Recently, Business Today asked me to write a column about the Internet in India. This is what I wrote.
The Internet is back! There’s a buzz among entrepreneurs as venture capital companies are putting money into companies focused on the Indian market. Online advertising (display, search and classifieds) is growing. Users are starting to spend on transactions going beyond ticketing. All in all, the long-promised boom of the Indian Internet is underway. What needs to be done to ensure that the boom isnt just a transient bubble?
There are, in reality, two Internets segmented by the access device and the type of connectivity. The PC-based wireline Internet has about 30-40 million users, with a majority of the users using cybercafes. With only 7 million computers in Indian homes, this Internet is still a long way from becoming a utility in people’s lives. The mobile-centric wireless Internet can potentially reach a significant portion of the 165 million cellphone users in India. However, the reality is that other than voice, there are only two services which touch a large fraction of this user base SMS and ringback tones. The mobile-as-India’s-computer paradigm still has a long way to go.
Looking at it another way, for the real boom, the wireline Internet needs more devices (home computers) and the mobile Internet needs more services. What will it take to make both happen?
To solve the device problem, one needs to rethink computing in a world where broadband exists and thus make computers affordable and manageable. For this, the answers lie in borrowing two ideas from the mobile industry create a device that costs Rs 5,000, and combine it with a monthly service charge of Rs 500, and make the device simple to use without requiring its owner to become a technology expert!
The solution to these twin challenges lies in thinking ‘thin’ computers for Indian homes connected over DSL or cable to servers over high-speed networks. All the computational processing is done at the server-end, and the network computers become simple ‘on-off’ devices without compromising on the performance that current desktop computers offer.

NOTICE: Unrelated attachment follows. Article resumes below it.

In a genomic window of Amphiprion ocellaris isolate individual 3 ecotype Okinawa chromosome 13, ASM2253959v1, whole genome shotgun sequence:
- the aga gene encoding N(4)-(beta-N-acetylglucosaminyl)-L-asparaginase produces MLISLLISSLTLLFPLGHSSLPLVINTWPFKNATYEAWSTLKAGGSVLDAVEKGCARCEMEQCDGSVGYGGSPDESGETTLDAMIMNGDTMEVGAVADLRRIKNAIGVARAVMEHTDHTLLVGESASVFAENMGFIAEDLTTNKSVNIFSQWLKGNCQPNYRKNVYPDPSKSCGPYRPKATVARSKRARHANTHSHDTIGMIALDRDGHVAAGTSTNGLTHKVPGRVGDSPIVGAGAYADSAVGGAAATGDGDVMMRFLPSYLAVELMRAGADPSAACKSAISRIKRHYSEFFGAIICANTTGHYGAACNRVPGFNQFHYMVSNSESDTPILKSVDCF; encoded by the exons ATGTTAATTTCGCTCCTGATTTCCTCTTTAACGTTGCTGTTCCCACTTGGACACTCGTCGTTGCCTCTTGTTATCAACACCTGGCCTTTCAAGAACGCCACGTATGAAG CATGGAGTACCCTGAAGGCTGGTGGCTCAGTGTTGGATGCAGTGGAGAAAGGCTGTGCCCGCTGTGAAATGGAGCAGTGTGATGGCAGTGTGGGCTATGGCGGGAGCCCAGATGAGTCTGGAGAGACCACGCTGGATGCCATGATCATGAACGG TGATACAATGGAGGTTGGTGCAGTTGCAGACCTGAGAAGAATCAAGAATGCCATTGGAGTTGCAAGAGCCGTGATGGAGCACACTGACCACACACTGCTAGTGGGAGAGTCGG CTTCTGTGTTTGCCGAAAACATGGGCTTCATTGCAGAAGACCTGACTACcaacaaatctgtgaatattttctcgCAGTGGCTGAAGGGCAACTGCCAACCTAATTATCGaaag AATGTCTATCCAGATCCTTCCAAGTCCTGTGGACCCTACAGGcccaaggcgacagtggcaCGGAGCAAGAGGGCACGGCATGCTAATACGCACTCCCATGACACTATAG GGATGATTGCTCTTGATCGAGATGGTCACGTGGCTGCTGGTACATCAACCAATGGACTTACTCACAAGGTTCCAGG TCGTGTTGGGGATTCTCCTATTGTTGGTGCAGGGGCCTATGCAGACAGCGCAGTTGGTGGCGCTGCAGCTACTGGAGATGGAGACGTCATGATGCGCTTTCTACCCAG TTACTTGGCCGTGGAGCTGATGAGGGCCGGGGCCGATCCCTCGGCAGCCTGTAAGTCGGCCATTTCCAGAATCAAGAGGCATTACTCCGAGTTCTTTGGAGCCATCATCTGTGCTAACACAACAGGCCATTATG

To make the mobile Internet a reality in India, two changes need to happen, and they have to be driven by the mobile operators since they are the ‘gatekeepers.’ First, an open publishing platform is needed to allow anyone to create a mobile website that is accessible by everyone just like on the PC Internet.
Second, mobile operators need to change their billing philosophy for value-added services. The bulk of the revenue that users pay must be given to the content providers. Mobile operators should, instead, charge for packet data flow through their ‘pipes.’ At a broader level, just like NTT Docomo did with its i-mode service in Japan in 1999, Indian mobile operators need to encourage the creation of a value-generating ecosystem.
Taken together, these innovations can help build India’s digital infrastructure, create a framework for other emerging markets to emulate and provide a large domestic market for companies to finally think India First.
There are a number of ideas which I did not have the space to expand upon in the Business Today column. I will use this Tech Talk series to elaborate on the various points mentioned.
Tomorrow: PC Internet